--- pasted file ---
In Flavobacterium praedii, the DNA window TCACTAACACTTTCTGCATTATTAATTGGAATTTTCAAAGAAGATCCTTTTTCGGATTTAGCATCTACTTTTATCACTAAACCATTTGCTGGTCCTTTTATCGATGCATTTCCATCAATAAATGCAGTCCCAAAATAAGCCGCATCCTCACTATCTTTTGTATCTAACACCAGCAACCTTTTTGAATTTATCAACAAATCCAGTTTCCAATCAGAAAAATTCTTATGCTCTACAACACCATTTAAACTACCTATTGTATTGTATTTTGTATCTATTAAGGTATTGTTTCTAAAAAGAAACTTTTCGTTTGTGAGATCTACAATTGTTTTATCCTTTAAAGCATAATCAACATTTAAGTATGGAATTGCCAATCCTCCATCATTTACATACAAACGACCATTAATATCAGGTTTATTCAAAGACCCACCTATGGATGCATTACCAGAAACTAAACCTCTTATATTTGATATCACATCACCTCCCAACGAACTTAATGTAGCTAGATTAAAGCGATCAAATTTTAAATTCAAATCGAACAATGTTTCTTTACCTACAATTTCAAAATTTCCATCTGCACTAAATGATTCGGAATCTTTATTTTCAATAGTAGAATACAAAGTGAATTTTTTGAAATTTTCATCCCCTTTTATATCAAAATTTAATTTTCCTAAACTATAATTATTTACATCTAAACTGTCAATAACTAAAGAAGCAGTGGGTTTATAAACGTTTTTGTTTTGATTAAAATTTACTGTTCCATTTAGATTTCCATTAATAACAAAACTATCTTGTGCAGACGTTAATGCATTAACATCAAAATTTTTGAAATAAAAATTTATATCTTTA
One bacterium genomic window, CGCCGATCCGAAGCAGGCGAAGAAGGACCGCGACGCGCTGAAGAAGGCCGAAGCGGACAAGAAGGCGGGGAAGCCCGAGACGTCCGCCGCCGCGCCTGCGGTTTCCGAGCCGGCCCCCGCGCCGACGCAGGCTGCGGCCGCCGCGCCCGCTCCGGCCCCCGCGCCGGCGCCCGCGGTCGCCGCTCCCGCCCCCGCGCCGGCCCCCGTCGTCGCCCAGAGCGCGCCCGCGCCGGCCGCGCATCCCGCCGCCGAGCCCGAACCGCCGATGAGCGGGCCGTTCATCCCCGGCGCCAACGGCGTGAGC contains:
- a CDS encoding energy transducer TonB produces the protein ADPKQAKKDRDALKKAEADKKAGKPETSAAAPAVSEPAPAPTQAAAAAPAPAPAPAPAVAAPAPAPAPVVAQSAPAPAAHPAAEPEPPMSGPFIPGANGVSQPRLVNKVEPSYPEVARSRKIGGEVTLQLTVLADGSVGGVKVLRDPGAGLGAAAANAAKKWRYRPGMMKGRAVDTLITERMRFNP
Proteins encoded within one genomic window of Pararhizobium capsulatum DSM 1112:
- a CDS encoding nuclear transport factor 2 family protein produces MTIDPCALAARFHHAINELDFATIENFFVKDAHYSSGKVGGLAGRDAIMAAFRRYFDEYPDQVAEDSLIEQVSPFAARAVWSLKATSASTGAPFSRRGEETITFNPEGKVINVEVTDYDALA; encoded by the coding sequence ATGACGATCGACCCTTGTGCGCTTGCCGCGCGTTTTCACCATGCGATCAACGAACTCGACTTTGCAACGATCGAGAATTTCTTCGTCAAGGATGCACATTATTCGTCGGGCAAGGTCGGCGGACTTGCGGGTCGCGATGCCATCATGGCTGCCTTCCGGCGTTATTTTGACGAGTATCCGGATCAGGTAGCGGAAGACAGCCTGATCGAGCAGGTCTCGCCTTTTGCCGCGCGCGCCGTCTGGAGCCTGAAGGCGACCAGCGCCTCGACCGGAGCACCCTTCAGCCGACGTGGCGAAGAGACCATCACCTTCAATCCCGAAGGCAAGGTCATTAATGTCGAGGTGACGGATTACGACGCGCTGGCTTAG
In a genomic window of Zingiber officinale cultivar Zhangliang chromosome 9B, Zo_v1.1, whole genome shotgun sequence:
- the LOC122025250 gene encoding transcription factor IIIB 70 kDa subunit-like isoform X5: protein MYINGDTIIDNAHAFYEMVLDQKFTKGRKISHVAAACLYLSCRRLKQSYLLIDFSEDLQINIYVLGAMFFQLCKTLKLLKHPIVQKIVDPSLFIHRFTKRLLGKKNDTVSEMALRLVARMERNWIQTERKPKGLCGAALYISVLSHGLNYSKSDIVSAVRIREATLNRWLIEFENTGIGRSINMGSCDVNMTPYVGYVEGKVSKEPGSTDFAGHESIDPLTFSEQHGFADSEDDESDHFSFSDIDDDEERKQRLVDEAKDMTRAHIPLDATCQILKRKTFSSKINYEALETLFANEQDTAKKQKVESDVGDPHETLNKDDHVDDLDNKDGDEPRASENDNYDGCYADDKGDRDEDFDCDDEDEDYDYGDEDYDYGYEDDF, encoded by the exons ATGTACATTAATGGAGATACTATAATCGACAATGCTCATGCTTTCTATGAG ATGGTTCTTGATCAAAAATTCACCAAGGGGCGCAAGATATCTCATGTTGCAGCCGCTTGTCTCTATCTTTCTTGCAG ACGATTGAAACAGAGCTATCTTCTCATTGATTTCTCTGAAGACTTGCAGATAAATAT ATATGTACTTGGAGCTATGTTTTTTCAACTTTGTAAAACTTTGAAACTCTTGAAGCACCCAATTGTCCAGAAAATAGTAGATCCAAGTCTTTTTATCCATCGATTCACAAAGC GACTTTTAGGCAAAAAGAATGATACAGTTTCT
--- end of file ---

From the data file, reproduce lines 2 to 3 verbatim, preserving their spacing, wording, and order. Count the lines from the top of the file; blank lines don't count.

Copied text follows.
One bacterium genomic window, CGCCGATCCGAAGCAGGCGAAGAAGGACCGCGACGCGCTGAAGAAGGCCGAAGCGGACAAGAAGGCGGGGAAGCCCGAGACGTCCGCCGCCGCGCCTGCGGTTTCCGAGCCGGCCCCCGCGCCGACGCAGGCTGCGGCCGCCGCGCCCGCTCCGGCCCCCGCGCCGGCGCCCGCGGTCGCCGCTCCCGCCCCCGCGCCGGCCCCCGTCGTCGCCCAGAGCGCGCCCGCGCCGGCCGCGCATCCCGCCGCCGAGCCCGAACCGCCGATGAGCGGGCCGTTCATCCCCGGCGCCAACGGCGTGAGC contains:
- a CDS encoding energy transducer TonB produces the protein ADPKQAKKDRDALKKAEADKKAGKPETSAAAPAVSEPAPAPTQAAAAAPAPAPAPAPAVAAPAPAPAPVVAQSAPAPAAHPAAEPEPPMSGPFIPGANGVSQPRLVNKVEPSYPEVARSRKIGGEVTLQLTVLADGSVGGVKVLRDPGAGLGAAAANAAKKWRYRPGMMKGRAVDTLITERMRFNP